The National Pork Producers Council (NPPC) Tuesday (Aug. 18) reiterated its request to the U.S. Department of Agriculture to provide assistance to help save the U.S. pork industry and thousands of jobs.
The pork industry is facing two years of losses totaling $4.5 billion, an average of more than $21 on each hog marketed.
In a letter to Agriculture Secretary Tom Vilsack, NPPC requested $250 million in financial aid and asked the agency to:
--Purchase immediately an additional $50 million of pork for various federal food programs – other than ones in USDA’s Section 32 program – using fiscal 2009 funds. Fiscal year 2009 ends Sept. 30. The funds would not come from USDA’s Section 32 program.
--Urge Congress to lift a spending cap on the Section 32 program and use $50 million of $300 million available to buy pork for the program. The program uses customs receipts to buy non-price-supported commodities for school lunch and other programs.
--Buy a minimum of $50 million of pork on Oct. 1 using fiscal year 2010 funds; fiscal year 2010 begins Oct. 1. The purchase would be in addition to USDA’s annual buy.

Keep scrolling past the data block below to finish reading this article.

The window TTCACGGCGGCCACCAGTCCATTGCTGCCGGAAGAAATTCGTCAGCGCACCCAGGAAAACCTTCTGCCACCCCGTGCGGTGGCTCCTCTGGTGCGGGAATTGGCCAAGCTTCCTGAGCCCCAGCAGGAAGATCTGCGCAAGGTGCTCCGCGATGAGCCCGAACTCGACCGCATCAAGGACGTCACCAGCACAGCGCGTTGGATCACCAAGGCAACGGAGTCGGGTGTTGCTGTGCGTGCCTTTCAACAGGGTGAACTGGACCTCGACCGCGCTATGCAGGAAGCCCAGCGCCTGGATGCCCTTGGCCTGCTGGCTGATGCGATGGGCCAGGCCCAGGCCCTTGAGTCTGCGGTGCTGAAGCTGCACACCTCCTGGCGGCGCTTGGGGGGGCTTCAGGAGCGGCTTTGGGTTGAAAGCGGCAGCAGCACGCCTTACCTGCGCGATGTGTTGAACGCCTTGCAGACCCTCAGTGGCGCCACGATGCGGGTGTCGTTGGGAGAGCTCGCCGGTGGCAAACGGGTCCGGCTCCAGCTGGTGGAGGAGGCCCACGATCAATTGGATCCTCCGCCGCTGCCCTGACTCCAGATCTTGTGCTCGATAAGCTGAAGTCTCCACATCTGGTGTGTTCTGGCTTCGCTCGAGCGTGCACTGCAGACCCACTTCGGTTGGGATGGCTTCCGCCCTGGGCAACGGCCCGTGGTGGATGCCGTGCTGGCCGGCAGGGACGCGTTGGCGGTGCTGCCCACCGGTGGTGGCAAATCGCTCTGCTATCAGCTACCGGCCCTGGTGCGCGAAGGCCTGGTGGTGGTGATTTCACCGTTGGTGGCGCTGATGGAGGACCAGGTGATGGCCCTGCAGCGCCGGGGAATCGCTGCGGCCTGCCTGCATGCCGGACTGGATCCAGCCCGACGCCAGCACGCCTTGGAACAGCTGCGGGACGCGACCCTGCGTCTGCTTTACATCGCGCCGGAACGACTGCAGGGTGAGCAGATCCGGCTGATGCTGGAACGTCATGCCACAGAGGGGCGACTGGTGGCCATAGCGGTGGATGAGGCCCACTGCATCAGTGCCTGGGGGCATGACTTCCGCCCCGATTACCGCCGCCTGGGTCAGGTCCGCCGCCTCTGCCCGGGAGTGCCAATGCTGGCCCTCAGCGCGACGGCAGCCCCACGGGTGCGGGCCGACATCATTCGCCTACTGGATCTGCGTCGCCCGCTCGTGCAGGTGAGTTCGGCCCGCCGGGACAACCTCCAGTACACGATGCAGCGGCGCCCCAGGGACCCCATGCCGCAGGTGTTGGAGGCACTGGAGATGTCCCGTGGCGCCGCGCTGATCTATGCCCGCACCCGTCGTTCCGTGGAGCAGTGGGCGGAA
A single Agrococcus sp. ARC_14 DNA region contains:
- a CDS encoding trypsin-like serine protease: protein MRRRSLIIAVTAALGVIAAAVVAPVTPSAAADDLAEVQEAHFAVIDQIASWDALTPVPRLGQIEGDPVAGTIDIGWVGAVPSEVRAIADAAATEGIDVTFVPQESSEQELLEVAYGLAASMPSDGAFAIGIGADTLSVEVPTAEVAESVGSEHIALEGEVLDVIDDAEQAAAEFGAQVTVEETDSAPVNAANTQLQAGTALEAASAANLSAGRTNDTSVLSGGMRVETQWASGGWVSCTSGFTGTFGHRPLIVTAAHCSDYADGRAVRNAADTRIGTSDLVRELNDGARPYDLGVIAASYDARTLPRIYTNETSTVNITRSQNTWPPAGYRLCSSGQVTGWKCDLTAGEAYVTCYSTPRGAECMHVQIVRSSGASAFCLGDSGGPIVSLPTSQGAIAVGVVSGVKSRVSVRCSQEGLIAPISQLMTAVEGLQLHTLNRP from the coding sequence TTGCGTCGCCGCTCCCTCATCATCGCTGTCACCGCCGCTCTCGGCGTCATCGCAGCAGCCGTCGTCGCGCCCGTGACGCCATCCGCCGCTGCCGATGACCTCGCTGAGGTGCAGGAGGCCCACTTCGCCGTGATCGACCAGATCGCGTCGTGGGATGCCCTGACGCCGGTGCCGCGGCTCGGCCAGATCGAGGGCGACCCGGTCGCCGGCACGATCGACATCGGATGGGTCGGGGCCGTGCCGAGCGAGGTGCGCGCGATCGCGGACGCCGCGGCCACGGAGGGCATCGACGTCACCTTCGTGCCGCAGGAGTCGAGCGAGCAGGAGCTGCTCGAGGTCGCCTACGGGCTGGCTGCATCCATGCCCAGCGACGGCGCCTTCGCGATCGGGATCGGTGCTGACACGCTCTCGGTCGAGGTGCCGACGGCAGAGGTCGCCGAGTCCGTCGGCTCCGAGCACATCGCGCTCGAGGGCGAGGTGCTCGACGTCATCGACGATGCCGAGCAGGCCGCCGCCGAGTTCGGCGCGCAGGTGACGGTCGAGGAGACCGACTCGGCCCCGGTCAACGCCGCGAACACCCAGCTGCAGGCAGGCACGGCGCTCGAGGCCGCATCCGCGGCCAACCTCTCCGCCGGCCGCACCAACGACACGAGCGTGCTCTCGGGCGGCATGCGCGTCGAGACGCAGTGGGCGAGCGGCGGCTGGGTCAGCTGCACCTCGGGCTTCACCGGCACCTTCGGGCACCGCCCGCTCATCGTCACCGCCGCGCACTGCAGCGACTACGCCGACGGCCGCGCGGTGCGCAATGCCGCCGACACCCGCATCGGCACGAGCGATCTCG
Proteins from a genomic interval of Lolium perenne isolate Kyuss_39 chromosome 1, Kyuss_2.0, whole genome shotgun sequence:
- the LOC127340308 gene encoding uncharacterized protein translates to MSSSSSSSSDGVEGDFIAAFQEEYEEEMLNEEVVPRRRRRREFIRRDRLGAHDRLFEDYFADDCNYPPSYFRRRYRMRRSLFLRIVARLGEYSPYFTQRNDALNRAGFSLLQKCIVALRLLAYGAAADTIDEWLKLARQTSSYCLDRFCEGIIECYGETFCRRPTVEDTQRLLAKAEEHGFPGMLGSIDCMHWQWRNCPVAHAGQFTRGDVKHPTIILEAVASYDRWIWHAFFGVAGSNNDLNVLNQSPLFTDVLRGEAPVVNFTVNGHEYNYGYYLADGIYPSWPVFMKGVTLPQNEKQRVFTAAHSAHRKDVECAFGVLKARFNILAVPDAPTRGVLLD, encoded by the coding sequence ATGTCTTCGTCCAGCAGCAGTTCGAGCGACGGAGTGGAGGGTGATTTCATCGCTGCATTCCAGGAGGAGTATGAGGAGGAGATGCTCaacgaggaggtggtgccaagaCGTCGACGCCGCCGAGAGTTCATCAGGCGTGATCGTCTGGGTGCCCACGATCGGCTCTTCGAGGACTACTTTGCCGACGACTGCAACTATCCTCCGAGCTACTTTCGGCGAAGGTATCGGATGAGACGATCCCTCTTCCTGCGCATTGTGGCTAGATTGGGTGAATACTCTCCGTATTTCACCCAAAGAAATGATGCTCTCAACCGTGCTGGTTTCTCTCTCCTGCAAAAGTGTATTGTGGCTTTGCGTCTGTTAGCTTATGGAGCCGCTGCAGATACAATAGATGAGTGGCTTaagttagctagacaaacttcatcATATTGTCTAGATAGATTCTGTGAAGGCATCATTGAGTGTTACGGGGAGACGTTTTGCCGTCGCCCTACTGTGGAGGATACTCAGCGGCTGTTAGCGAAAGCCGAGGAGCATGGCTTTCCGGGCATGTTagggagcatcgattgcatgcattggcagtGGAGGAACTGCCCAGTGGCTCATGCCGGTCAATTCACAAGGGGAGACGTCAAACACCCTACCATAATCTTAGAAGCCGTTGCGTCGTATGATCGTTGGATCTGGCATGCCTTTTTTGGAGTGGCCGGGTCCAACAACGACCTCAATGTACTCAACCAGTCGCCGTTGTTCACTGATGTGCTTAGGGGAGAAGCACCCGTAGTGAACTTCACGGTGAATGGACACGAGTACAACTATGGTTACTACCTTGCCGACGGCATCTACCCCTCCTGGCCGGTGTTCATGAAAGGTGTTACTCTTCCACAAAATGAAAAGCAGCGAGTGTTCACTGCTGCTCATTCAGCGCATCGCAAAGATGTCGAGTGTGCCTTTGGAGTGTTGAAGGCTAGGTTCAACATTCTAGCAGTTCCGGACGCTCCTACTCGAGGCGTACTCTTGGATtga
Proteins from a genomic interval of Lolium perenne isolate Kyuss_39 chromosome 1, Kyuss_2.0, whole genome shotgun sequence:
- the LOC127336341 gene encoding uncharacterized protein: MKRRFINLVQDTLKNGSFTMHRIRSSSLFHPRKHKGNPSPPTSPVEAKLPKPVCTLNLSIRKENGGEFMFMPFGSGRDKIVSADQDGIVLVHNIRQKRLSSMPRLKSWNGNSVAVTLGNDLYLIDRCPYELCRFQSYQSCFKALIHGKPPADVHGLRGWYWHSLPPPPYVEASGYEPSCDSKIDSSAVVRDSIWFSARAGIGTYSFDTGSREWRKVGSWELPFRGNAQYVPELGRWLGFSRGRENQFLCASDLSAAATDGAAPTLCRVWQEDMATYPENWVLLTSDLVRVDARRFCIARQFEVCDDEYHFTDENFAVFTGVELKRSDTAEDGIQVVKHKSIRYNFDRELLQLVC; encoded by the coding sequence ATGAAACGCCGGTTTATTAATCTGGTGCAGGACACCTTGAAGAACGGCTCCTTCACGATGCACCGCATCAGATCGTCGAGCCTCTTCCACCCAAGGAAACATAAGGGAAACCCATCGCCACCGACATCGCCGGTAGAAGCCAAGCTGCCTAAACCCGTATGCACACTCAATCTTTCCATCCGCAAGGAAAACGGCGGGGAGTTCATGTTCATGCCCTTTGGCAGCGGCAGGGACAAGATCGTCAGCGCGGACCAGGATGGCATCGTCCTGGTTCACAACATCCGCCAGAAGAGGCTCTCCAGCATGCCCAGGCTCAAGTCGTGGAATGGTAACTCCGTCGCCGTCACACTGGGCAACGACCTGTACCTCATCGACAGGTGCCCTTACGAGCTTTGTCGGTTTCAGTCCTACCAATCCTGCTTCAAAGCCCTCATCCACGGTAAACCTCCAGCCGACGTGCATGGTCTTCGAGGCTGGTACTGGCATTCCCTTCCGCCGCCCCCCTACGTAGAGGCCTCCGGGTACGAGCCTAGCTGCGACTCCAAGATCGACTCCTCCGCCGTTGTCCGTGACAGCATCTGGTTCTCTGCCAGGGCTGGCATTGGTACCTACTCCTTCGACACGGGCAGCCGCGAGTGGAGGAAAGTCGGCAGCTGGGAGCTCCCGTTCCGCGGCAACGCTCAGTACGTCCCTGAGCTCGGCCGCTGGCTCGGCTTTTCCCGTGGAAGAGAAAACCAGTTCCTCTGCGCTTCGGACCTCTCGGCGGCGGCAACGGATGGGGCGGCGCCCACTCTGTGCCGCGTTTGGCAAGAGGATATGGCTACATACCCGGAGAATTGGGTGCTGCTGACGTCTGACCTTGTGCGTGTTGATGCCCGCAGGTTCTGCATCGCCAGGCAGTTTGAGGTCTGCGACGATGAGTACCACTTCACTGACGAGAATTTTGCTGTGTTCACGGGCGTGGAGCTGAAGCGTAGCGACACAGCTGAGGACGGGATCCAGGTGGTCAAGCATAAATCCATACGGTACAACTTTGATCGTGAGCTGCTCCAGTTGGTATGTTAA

--Allocate $100 million of the $1 billion appropriated for addressing the H1N1 Flu Outbreak Virus for the swine industry. The funding would include $70 million for swine disease surveillance, $10 million for diagnostics and H1N1 vaccine development and $20 million for industry support.
--Work with the U.S. trade representative to open export markets to U.S. pork. China and other countries continue to impose artificial bans on U.S. pork due to the H1N1 flu.
--Examine the economic impact on the livestock industry of an expansion of corn-ethanol production and usage. The U.S. Environmental Protection Agency has proposed raising the cap on blending ethanol into gasoline to 15% from 10%.
“U.S. pork producers are in desperate straits right now, and they need a little help from USDA,” says NPPC President Don Butler. “The request NPPC has made not only will help pork producers and Americans who benefit from government feeding programs, but tens of thousands of mostly rural jobs supported by the U.S. pork industry.”
On Aug. 7, governors from nine states asked the federal government to help U.S. pork producers in the form of a supplemental $50 million purchase of pork and to lift the Section 32 spending cap to make additional purchases of pork.
A request by NPPC earlier this summer for $50 million in additional pork purchases was rebuffed by Agriculture Secretary Vilsack, who reportedly said funds had dried up until the start of fiscal year 2010 (Oct. 1).